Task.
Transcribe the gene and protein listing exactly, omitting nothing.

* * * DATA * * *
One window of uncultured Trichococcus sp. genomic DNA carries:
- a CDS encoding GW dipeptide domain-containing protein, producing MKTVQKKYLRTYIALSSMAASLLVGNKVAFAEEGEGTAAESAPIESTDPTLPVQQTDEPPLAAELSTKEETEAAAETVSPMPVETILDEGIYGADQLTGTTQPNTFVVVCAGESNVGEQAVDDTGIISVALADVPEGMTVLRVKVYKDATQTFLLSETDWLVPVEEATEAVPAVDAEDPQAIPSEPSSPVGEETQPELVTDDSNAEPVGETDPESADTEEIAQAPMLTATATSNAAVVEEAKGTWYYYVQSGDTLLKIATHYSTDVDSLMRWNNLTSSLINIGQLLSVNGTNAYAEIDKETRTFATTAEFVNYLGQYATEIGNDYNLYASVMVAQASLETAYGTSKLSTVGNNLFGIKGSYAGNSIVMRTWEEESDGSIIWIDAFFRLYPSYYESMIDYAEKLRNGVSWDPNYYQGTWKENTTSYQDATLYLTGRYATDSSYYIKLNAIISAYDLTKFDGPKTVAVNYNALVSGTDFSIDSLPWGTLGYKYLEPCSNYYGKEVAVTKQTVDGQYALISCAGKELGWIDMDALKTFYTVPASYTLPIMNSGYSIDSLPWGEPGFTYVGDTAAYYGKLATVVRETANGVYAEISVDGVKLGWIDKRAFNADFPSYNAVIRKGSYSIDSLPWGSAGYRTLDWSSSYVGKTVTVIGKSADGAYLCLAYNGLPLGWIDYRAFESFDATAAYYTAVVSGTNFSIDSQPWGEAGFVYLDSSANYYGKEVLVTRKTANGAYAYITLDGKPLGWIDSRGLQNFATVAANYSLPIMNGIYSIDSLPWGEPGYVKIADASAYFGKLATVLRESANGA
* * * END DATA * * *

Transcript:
One window of uncultured Trichococcus sp. genomic DNA carries:
- a CDS encoding GW dipeptide domain-containing protein, producing MKTVQKKYLRTYIALSSMAASLLVGNKVAFAEEGEGTAAESAPIESTDPTLPVQQTDEPPLAAELSTKEETEAAAETVSPMPVETILDEGIYGADQLTGTTQPNTFVVVCAGESNVGEQAVDDTGIISVALADVPEGMTVLRVKVYKDATQTFLLSETDWLVPVEEATEAVPAVDAEDPQAIPSEPSSPVGEETQPELVTDDSNAEPVGETDPESADTEEIAQAPMLTATATSNAAVVEEAKGTWYYYVQSGDTLLKIATHYSTDVDSLMRWNNLTSSLINIGQLLSVNGTNAYAEIDKETRTFATTAEFVNYLGQYATEIGNDYNLYASVMVAQASLETAYGTSKLSTVGNNLFGIKGSYAGNSIVMRTWEEESDGSIIWIDAFFRLYPSYYESMIDYAEKLRNGVSWDPNYYQGTWKENTTSYQDATLYLTGRYATDSSYYIKLNAIISAYDLTKFDGPKTVAVNYNALVSGTDFSIDSLPWGTLGYKYLEPCSNYYGKEVAVTKQTVDGQYALISCAGKELGWIDMDALKTFYTVPASYTLPIMNSGYSIDSLPWGEPGFTYVGDTAAYYGKLATVVRETANGVYAEISVDGVKLGWIDKRAFNADFPSYNAVIRKGSYSIDSLPWGSAGYRTLDWSSSYVGKTVTVIGKSADGAYLCLAYNGLPLGWIDYRAFESFDATAAYYTAVVSGTNFSIDSQPWGEAGFVYLDSSANYYGKEVLVTRKTANGAYAYITLDGKPLGWIDSRGLQNFATVAANYSLPIMNGIYSIDSLPWGEPGYVKIADASAYFGKLATVLRESANGA